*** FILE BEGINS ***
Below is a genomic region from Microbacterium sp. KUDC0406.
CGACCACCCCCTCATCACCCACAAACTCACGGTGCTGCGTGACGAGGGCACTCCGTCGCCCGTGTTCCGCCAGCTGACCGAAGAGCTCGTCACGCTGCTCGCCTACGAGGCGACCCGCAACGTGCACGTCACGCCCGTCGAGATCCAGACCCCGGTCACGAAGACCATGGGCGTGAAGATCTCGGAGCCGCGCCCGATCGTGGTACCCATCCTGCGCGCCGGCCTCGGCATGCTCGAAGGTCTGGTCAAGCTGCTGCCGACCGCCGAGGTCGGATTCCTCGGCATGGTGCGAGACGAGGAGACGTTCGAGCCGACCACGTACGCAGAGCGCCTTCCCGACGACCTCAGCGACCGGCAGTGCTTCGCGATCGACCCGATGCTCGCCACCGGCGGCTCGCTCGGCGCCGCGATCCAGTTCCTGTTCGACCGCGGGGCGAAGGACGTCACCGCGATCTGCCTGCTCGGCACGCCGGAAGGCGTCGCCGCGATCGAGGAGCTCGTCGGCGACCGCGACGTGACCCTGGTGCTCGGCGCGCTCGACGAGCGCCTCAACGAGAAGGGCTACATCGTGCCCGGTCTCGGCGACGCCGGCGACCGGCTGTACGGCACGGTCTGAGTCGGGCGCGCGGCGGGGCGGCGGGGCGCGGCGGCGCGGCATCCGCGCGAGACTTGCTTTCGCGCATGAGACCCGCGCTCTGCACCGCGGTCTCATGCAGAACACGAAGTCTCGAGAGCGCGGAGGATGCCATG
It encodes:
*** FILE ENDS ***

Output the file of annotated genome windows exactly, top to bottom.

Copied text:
Below is a genomic region from Microbacterium sp. KUDC0406.
CGACCACCCCCTCATCACCCACAAACTCACGGTGCTGCGTGACGAGGGCACTCCGTCGCCCGTGTTCCGCCAGCTGACCGAAGAGCTCGTCACGCTGCTCGCCTACGAGGCGACCCGCAACGTGCACGTCACGCCCGTCGAGATCCAGACCCCGGTCACGAAGACCATGGGCGTGAAGATCTCGGAGCCGCGCCCGATCGTGGTACCCATCCTGCGCGCCGGCCTCGGCATGCTCGAAGGTCTGGTCAAGCTGCTGCCGACCGCCGAGGTCGGATTCCTCGGCATGGTGCGAGACGAGGAGACGTTCGAGCCGACCACGTACGCAGAGCGCCTTCCCGACGACCTCAGCGACCGGCAGTGCTTCGCGATCGACCCGATGCTCGCCACCGGCGGCTCGCTCGGCGCCGCGATCCAGTTCCTGTTCGACCGCGGGGCGAAGGACGTCACCGCGATCTGCCTGCTCGGCACGCCGGAAGGCGTCGCCGCGATCGAGGAGCTCGTCGGCGACCGCGACGTGACCCTGGTGCTCGGCGCGCTCGACGAGCGCCTCAACGAGAAGGGCTACATCGTGCCCGGTCTCGGCGACGCCGGCGACCGGCTGTACGGCACGGTCTGAGTCGGGCGCGCGGCGGGGCGGCGGGGCGCGGCGGCGCGGCATCCGCGCGAGACTTGCTTTCGCGCATGAGACCCGCGCTCTGCACCGCGGTCTCATGCAGAACACGAAGTCTCGAGAGCGCGGAGGATGCCATG
It encodes: